Boredom is actually linked to stress, say researchers

A new study shows that boredom is actually linked to stress rather than a particular circumstance.
Pascal Le Segretain

Boredom has more to do with stress than with our seemingly boring surroundings a new study has concluded.

Researchers at York University in Toronto found that by framing their research in terms of the person who is bored rather than their environment, boredom was found to have effects on health and happiness.

Indeed, the researchers defined boredom as an inability to focus and “the aversive experience of wanting, but being unable, to engage in satisfying activity," said NBC News.

The study was unorthodox in its approach, reviewing the definition of boredom from literature, psychology, and philosophy.

The researchers also used subjects who described their moments of ennui along with what they think causes it.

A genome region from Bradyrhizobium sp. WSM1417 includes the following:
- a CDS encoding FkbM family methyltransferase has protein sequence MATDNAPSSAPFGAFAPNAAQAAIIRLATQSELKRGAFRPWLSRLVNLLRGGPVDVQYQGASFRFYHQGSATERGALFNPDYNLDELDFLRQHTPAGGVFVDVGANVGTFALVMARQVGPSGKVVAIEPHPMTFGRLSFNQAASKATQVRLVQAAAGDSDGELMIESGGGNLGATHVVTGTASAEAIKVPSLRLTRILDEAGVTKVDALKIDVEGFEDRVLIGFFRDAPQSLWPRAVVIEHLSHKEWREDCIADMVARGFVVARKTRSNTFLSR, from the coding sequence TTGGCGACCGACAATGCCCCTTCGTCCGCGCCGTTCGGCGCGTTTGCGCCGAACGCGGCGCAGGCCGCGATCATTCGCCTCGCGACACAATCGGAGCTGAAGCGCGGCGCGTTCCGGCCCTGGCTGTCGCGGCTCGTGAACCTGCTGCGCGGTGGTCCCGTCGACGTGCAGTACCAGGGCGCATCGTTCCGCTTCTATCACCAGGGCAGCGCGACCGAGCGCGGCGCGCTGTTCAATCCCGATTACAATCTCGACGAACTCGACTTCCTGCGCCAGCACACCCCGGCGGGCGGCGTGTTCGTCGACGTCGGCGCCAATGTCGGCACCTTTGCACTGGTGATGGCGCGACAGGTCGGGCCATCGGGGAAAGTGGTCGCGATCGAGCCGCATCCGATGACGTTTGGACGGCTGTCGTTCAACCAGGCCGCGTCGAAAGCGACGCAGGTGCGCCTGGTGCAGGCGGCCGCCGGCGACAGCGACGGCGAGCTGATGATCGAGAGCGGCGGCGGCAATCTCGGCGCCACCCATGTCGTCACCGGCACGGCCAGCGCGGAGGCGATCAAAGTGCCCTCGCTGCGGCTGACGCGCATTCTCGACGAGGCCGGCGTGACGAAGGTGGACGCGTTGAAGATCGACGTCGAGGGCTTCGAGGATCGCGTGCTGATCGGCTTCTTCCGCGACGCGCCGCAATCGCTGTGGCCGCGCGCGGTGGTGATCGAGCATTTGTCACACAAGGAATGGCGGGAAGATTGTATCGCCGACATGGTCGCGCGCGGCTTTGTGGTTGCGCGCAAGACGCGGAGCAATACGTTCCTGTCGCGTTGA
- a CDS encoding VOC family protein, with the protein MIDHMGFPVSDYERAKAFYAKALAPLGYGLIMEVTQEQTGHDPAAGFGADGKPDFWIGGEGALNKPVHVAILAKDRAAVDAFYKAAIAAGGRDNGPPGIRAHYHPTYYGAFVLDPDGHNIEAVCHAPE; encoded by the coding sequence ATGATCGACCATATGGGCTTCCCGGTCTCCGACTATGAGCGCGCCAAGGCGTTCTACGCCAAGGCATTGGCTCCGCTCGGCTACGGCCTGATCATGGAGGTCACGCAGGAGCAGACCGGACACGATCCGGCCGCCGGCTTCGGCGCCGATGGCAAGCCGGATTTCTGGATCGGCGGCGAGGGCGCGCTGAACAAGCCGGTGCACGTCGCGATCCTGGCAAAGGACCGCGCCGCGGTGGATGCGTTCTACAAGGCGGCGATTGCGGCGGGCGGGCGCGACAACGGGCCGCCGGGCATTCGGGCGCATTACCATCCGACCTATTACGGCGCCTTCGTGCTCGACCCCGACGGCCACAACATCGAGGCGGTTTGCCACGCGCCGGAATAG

“We attribute [boredom] with problems in the environment rather than the problems with ourselves,” said study co-author Mark Fenske, according to NBC News.

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Indeed, the goal of the paper was to help change how we think of boredom and maybe treat its negative effects.

Using the study, Education Week points out that boredom affects how students learn and may offer lessons for the classroom.

For instance, the study says that students with attention disorders report higher levels of boredom as do students tackling difficult work material.

"When people are in a negative emotional state, discouraged, or down, we know that causes attention problems," said John Eastwood, study co-author and professor of psychology, reported Education Week.

"We know when people are stressed it makes it harder to focus and pay attention at a very basic, fundamental level."

Eastwood speculates that our increased feelings of boredom are also likely due to the constant entertainment we're bombarded with in modern life, whether televisions in taxi cabs or having a smart phone on us no matter where we are.

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